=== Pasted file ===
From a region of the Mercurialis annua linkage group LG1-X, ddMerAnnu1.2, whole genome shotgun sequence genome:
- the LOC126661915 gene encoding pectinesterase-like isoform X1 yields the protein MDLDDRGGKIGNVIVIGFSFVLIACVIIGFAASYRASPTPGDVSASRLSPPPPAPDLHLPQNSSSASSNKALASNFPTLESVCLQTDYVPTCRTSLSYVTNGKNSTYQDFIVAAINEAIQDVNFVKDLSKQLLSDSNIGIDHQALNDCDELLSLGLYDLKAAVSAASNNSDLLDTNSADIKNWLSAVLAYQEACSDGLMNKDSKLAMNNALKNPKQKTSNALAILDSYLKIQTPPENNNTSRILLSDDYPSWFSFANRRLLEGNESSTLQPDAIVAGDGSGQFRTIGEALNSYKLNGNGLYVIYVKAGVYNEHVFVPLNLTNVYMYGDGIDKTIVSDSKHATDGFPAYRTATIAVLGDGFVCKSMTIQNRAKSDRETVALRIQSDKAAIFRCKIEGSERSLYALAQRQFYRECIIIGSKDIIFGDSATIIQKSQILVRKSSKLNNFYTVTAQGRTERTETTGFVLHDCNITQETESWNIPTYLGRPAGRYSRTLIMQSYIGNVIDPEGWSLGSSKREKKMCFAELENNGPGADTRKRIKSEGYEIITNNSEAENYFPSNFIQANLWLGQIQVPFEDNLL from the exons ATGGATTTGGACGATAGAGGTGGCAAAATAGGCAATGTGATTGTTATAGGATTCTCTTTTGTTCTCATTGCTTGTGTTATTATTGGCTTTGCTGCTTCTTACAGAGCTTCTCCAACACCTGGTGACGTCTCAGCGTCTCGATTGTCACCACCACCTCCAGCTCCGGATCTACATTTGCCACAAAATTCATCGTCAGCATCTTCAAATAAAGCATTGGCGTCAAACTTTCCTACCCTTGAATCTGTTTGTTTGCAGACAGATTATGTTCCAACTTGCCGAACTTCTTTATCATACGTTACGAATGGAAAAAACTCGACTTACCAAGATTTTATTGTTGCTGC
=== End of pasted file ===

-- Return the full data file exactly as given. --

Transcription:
From a region of the Mercurialis annua linkage group LG1-X, ddMerAnnu1.2, whole genome shotgun sequence genome:
- the LOC126661915 gene encoding pectinesterase-like isoform X1 yields the protein MDLDDRGGKIGNVIVIGFSFVLIACVIIGFAASYRASPTPGDVSASRLSPPPPAPDLHLPQNSSSASSNKALASNFPTLESVCLQTDYVPTCRTSLSYVTNGKNSTYQDFIVAAINEAIQDVNFVKDLSKQLLSDSNIGIDHQALNDCDELLSLGLYDLKAAVSAASNNSDLLDTNSADIKNWLSAVLAYQEACSDGLMNKDSKLAMNNALKNPKQKTSNALAILDSYLKIQTPPENNNTSRILLSDDYPSWFSFANRRLLEGNESSTLQPDAIVAGDGSGQFRTIGEALNSYKLNGNGLYVIYVKAGVYNEHVFVPLNLTNVYMYGDGIDKTIVSDSKHATDGFPAYRTATIAVLGDGFVCKSMTIQNRAKSDRETVALRIQSDKAAIFRCKIEGSERSLYALAQRQFYRECIIIGSKDIIFGDSATIIQKSQILVRKSSKLNNFYTVTAQGRTERTETTGFVLHDCNITQETESWNIPTYLGRPAGRYSRTLIMQSYIGNVIDPEGWSLGSSKREKKMCFAELENNGPGADTRKRIKSEGYEIITNNSEAENYFPSNFIQANLWLGQIQVPFEDNLL from the exons ATGGATTTGGACGATAGAGGTGGCAAAATAGGCAATGTGATTGTTATAGGATTCTCTTTTGTTCTCATTGCTTGTGTTATTATTGGCTTTGCTGCTTCTTACAGAGCTTCTCCAACACCTGGTGACGTCTCAGCGTCTCGATTGTCACCACCACCTCCAGCTCCGGATCTACATTTGCCACAAAATTCATCGTCAGCATCTTCAAATAAAGCATTGGCGTCAAACTTTCCTACCCTTGAATCTGTTTGTTTGCAGACAGATTATGTTCCAACTTGCCGAACTTCTTTATCATACGTTACGAATGGAAAAAACTCGACTTACCAAGATTTTATTGTTGCTGC